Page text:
Getting back to the main post:

Citizens of every nation have an obligation to make ongoing efforts to learn what their government is doing in their name, on their behalf, with the results of their labor and resources. If their government engages in evil, they cannot shrug their shoulders, go about their daily lives as if nothing is amiss, and claim innocence when accountability comes due. This is especially true of democracies, but it is true of all citizens of all nations.

Again, by this argument, Nazi-era German Jews and Afghan women were responsible for the crimes of Hitler and the Taliban. Here in the real world, however, both groups were among the first victims.

Look, paying attention to what your government is doing is probably a smart idea. As much as we’d all prefer to work at our jobs, take care of our families, and socialize with our friends, we should probably expend some effort to keep track of what our government is up to, and to prevent them from following dangerous and evil paths which might lead to our becoming some other country’s innocent foreign civilian casualties. In that sense, we do have some responsibilities. But it doesn’t mean we’re culpable for everything our government does in our name.

Perpetrating the myth of the innocent civilian aides and abets all varieties of bad governments–the incompetent, the corrupt, the profligate, the repressive, the brutal and the violent. It is a dishonest and unethical concept that does real, extensive harm. We need to stop pretending it is true, and to protest any time we hear or read someone claiming that it is.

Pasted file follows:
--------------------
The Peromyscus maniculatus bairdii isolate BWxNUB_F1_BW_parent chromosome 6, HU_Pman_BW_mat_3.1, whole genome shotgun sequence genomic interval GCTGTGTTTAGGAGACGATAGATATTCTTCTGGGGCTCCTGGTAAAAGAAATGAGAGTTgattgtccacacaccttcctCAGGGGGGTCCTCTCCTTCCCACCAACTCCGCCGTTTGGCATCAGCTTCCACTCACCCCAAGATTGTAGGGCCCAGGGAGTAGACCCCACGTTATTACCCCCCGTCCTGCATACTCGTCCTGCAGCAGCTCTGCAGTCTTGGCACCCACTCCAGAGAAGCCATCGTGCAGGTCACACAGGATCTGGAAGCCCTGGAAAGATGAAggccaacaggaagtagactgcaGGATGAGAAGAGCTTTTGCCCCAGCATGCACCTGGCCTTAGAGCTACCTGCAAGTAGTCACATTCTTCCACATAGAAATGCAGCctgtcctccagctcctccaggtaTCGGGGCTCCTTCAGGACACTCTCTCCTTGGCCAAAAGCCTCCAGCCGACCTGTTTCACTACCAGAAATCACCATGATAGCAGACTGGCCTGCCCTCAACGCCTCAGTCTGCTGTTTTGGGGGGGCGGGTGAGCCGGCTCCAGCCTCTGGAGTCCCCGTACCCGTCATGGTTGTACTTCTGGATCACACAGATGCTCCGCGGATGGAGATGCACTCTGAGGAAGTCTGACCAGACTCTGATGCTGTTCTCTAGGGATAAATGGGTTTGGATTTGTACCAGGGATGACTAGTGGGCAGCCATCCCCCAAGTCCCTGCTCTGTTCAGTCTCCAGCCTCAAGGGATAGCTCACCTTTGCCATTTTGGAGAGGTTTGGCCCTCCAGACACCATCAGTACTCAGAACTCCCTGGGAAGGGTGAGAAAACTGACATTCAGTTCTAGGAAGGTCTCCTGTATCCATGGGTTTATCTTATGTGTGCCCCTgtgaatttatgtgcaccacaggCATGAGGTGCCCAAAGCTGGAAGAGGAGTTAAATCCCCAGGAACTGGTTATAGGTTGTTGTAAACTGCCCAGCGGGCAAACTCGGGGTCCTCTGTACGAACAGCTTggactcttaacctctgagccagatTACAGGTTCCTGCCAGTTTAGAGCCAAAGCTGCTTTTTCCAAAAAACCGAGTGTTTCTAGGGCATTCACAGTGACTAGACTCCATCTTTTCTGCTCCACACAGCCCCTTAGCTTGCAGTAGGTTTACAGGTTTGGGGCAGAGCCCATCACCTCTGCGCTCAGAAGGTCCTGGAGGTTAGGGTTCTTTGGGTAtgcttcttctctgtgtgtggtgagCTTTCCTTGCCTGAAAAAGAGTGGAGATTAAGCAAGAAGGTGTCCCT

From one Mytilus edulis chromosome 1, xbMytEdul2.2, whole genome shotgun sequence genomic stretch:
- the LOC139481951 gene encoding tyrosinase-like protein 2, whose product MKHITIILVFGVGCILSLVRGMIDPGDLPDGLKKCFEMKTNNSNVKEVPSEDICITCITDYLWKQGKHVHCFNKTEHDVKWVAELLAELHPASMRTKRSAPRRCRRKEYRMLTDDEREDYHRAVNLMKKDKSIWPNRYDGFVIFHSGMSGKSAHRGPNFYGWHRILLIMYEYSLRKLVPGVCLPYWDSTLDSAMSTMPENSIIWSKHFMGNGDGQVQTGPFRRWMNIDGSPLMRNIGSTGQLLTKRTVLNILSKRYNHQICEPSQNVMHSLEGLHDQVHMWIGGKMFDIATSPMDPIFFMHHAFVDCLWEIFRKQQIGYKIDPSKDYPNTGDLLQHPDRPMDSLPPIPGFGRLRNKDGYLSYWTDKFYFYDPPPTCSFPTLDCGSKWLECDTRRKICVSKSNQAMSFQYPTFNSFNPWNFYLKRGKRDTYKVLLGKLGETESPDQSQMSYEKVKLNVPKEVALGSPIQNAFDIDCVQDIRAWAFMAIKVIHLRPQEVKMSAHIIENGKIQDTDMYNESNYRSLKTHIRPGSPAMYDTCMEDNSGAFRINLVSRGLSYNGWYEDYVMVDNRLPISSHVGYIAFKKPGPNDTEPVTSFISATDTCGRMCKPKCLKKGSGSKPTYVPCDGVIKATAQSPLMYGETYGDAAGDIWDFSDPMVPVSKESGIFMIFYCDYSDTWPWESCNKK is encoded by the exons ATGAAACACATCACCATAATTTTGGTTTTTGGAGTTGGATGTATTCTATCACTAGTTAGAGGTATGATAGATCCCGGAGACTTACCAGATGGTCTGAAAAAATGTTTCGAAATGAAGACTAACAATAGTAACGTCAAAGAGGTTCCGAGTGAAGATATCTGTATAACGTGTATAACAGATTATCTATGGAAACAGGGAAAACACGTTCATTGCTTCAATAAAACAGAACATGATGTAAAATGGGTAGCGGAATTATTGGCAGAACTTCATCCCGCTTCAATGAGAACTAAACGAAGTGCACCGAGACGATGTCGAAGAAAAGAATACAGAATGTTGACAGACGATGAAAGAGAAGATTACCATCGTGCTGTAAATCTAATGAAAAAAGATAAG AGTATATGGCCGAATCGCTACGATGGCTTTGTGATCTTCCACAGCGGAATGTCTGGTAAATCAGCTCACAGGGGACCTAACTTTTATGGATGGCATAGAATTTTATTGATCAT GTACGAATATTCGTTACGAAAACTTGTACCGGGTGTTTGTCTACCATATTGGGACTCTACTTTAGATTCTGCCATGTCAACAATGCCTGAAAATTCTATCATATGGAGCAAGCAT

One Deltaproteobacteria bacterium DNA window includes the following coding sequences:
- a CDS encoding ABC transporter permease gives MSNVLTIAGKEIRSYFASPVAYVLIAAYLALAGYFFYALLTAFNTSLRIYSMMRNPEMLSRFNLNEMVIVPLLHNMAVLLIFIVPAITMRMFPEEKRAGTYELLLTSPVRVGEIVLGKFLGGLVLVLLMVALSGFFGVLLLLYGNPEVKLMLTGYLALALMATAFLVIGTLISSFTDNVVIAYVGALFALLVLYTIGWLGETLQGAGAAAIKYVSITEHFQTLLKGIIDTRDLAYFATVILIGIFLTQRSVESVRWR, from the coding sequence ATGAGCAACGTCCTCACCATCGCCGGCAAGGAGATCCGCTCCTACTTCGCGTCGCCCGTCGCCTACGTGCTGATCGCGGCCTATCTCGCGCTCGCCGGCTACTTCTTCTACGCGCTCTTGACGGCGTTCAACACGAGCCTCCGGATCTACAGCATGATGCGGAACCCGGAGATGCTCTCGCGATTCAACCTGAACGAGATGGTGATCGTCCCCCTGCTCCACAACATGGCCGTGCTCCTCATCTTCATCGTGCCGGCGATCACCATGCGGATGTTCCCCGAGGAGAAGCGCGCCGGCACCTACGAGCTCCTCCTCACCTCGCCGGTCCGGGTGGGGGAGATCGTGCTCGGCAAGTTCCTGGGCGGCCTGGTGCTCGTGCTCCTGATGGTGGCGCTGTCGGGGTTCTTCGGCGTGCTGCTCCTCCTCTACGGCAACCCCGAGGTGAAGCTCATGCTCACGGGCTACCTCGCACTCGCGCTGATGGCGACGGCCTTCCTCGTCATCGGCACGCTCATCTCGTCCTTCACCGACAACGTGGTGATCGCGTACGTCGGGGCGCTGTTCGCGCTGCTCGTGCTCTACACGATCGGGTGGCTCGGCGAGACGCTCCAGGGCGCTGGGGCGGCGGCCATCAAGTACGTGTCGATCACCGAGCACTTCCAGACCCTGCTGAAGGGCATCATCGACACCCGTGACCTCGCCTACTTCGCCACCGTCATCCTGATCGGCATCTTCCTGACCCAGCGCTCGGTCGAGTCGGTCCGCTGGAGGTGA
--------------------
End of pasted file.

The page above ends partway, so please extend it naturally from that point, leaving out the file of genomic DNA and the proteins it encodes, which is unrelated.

It is dishonest, unethical, and morally bankrupt to pretend that war does not kill innocent people.

Unlike Marshall, the U.S. military has a pretty good understanding of this reality of war. The Marines in particular have done a lot of hard thinking about this problem, since they are often tasked with jobs such as feeding hungry children while simultaneously fighting guerilla soldiers trying to infiltrate their position.

One of the biggest problems they expect to face in the future is what they sometimes call the “strategic corporal,” which refers to the kinds of things that can go wrong when modern fast-tempo warfare takes place in the modern information age. Because there isn’t much time for soldiers in the field to pass decisions up the chain of command, the military is going to have to depend more and more often on low-ranking officers to make decisions that used to be made higher up. With modern weapons systems, this means that a corporal in charge of a squad could easily end up accidentally committing a monstrous atrocity.

In the modern world of Facebook, YouTube, and Twitter, word of that atrocity could be all over the planet in hours, changing public opinion, weakening the support of our allies, rallying our enemies against us, and triggering terrorist attacks. So although taking steps to avoid civilian casualties could endanger U.S. soldiers, not taking steps to avoid civilian casualties could also endanger American lives.